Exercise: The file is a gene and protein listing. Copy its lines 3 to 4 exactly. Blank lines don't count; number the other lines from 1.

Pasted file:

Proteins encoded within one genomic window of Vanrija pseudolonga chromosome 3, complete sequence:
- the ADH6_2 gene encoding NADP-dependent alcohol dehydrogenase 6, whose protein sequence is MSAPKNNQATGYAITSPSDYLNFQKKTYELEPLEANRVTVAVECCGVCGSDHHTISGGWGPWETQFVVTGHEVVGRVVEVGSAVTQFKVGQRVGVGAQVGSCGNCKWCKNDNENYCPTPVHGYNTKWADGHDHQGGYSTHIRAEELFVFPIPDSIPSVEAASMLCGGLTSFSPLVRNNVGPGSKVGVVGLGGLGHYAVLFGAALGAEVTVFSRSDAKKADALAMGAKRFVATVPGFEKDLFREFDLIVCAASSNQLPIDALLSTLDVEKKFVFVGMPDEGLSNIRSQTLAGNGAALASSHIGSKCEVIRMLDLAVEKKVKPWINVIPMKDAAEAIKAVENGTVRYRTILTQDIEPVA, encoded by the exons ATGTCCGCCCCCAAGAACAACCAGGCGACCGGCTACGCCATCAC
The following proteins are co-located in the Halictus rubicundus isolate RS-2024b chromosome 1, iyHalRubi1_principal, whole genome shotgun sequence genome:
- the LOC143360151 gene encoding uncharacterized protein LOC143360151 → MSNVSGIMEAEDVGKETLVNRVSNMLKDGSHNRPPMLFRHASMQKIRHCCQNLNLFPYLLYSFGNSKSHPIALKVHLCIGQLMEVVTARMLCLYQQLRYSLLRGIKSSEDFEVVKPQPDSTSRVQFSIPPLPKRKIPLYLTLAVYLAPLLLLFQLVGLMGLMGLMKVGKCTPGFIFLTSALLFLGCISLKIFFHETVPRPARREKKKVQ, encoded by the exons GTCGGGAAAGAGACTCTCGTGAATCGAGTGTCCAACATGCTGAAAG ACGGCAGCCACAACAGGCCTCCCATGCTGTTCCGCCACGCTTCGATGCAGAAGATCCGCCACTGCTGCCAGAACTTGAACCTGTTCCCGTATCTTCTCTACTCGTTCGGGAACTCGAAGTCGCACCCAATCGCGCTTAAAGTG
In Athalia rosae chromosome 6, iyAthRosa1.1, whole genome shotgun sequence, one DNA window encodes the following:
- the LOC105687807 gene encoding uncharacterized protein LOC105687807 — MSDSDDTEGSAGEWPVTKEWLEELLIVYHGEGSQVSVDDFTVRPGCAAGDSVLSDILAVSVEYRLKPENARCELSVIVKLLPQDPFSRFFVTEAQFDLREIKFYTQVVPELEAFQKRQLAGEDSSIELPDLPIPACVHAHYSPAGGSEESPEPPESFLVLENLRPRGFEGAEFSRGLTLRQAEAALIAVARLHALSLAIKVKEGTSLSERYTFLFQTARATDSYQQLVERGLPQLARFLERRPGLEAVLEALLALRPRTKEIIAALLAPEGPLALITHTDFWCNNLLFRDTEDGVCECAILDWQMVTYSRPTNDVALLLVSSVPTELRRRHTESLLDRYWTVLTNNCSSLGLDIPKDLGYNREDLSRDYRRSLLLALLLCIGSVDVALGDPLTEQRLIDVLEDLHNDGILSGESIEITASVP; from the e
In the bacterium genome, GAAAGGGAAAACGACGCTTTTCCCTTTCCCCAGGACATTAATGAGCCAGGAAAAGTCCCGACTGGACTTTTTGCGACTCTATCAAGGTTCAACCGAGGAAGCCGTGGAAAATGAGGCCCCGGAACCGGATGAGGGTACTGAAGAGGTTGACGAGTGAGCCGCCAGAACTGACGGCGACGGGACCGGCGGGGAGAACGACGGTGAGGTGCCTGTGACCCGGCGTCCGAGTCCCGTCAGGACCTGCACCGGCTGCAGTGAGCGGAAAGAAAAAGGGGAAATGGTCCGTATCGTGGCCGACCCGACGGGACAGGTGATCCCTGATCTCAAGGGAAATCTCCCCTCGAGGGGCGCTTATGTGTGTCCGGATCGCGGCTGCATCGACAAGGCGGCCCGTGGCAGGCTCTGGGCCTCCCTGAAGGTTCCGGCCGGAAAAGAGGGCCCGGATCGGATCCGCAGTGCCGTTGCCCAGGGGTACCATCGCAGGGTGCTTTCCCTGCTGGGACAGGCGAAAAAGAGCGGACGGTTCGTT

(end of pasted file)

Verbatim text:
The following proteins are co-located in the Halictus rubicundus isolate RS-2024b chromosome 1, iyHalRubi1_principal, whole genome shotgun sequence genome:
- the LOC143360151 gene encoding uncharacterized protein LOC143360151 → MSNVSGIMEAEDVGKETLVNRVSNMLKDGSHNRPPMLFRHASMQKIRHCCQNLNLFPYLLYSFGNSKSHPIALKVHLCIGQLMEVVTARMLCLYQQLRYSLLRGIKSSEDFEVVKPQPDSTSRVQFSIPPLPKRKIPLYLTLAVYLAPLLLLFQLVGLMGLMGLMKVGKCTPGFIFLTSALLFLGCISLKIFFHETVPRPARREKKKVQ, encoded by the exons GTCGGGAAAGAGACTCTCGTGAATCGAGTGTCCAACATGCTGAAAG ACGGCAGCCACAACAGGCCTCCCATGCTGTTCCGCCACGCTTCGATGCAGAAGATCCGCCACTGCTGCCAGAACTTGAACCTGTTCCCGTATCTTCTCTACTCGTTCGGGAACTCGAAGTCGCACCCAATCGCGCTTAAAGTG